President George W. Bush's successful heart surgery, which involved placement of a stent in a coronary artery, is performed roughly a million times a year nationwide, sometimes without even a night in the hospital, according to cardiologists.
“The technology of stenting has really evolved over the last 10 to 15 years to the point that it is a fairly routine procedure," said Dr. Raj Makkar, director of the Interventional Cardiology and Cardiac Catheterization Laboratory at Cedars-Sinai Medical Center. "They did almost a million stents last year in the U.S. and another million outside of the U.S."
Makkar had been at work since 5 a.m. Tuesday, performing nearly identical procedures to the one done on the 43rd president that morning at the Texas Health Presbyterian Hospital in Dallas. Makkar's team places about 1,500 stents in patients each year.
Bush, 67, was reported to be in good spirits, according to a written statement.
His case was in many ways typical - a minor blockage was discovered after a routine physical examination of an otherwise healthy male in his sixties.
The American College of Cardiology capitalized on the publicity generated by the procedure to remind people to refresh their knowledge of the signs of heart trouble.
“Every person should know their own situation and know that there are things you can do to reduce your risk of heart disease,” said John Harold, president of the college. “The earlier you begin, the more likely it is to make a difference.”
Doctors said that except perhaps for a fondness of Texas cuisine, Bush did not exhibit any high-risk factors for coronary disease, which include diabetes, poorly controlled blood pressure, smoking, a high-cholesterol diet and a genetic history of cardiovascular troubles. While in the White House from 2001 to 2009, and since, Bush rode a mountain bike, jogged and labored on his Texas ranch. His annual medical reports indicated a minimal to low risk for coronary artery disease.
President Clinton, often lampooned for his admitted love of fast food, was not so fortunate. He underwent major heart surgery in 2004 and had a stent placed in a coronary artery in 2010.
Details of the Bush procedure were not available. Generally, placing a stent can take as little as an hour and involve only a minor puncture in the groin area, although increasingly the entry point is the wrist. About 70% of the stents placed in coronary arteries these days are medicated - the mesh tubes deliver drugs that help deplete plaque and prevent re-narrowing of the passage.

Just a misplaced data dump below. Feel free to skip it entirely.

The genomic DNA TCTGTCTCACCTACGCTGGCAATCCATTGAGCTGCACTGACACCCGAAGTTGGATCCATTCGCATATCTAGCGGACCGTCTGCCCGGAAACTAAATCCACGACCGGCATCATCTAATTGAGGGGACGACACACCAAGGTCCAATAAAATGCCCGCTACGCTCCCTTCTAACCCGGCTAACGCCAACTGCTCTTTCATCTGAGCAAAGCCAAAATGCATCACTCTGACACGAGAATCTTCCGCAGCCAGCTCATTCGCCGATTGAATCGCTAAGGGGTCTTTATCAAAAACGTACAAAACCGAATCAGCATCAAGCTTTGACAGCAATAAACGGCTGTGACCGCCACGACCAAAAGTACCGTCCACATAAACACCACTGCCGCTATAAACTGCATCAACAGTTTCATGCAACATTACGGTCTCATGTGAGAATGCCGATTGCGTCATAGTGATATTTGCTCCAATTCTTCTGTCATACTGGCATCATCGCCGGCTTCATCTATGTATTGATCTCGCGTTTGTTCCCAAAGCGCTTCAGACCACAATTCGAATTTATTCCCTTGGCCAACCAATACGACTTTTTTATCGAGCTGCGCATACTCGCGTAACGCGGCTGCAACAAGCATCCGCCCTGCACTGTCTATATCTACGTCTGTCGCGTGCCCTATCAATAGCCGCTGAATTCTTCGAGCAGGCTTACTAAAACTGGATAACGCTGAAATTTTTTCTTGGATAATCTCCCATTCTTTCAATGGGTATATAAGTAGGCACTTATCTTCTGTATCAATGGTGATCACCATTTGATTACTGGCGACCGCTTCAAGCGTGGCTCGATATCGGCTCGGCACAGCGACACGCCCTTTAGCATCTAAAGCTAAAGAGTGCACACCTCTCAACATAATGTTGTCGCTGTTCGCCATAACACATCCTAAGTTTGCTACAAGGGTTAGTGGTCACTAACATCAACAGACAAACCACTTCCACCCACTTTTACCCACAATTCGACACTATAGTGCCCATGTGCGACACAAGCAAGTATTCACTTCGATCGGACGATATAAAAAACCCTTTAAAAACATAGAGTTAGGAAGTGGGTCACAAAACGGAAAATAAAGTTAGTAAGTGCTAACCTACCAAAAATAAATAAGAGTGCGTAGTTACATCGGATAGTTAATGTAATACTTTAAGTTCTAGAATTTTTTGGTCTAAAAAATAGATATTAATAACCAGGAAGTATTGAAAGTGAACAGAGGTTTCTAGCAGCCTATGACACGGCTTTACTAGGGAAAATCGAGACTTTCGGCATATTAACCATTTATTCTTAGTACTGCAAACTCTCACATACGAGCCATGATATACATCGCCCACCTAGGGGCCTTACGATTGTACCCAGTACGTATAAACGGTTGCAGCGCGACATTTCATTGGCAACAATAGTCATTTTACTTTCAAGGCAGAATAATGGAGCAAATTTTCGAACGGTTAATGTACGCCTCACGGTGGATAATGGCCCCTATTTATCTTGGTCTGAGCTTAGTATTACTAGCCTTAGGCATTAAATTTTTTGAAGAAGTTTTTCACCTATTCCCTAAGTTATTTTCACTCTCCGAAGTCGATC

In Europe and India, bio-absorptive stents that disappear after a few years already are in use, though they remain in the study phase here.
“You put in the stent and in a couple of years the stent will actually completely disappear after it has done its job,” Makkar said. "The degradation of the stent occurs very slowly while the plaque is being pushed out. And the healed tissue keeps the plaque out.
Patients such as Bush, who do not exhibit classic signs of coronary distress (such as shortness of breath and pains in the chest and arms), usually will undergo a non-intrusive CT scan before an angiogram is considered. In addition, hospitals are increasingly using catheters designed to measure fractional flow reserve, a pressure differential between an area before and after the stenosis (narrowing).
Heart disease remains the leading cause of death in the U.S., with 600,000 deaths attributed to that cause annually, according to the Centers for Disease Control and Prevention. Healthcare costs associated with coronary heart disease have topped $100 billion a year, the agency reported.
Although death rates due to coronary disease are higher in the South, the Texas county where Bush's ranch is located has a middling rate - about 431-473 per 100,000 residents over age 35, according to the CDC. Those ranges reach a high of 523-747 per 100,000 - the range for a broad swath of the lower Mississippi River region.
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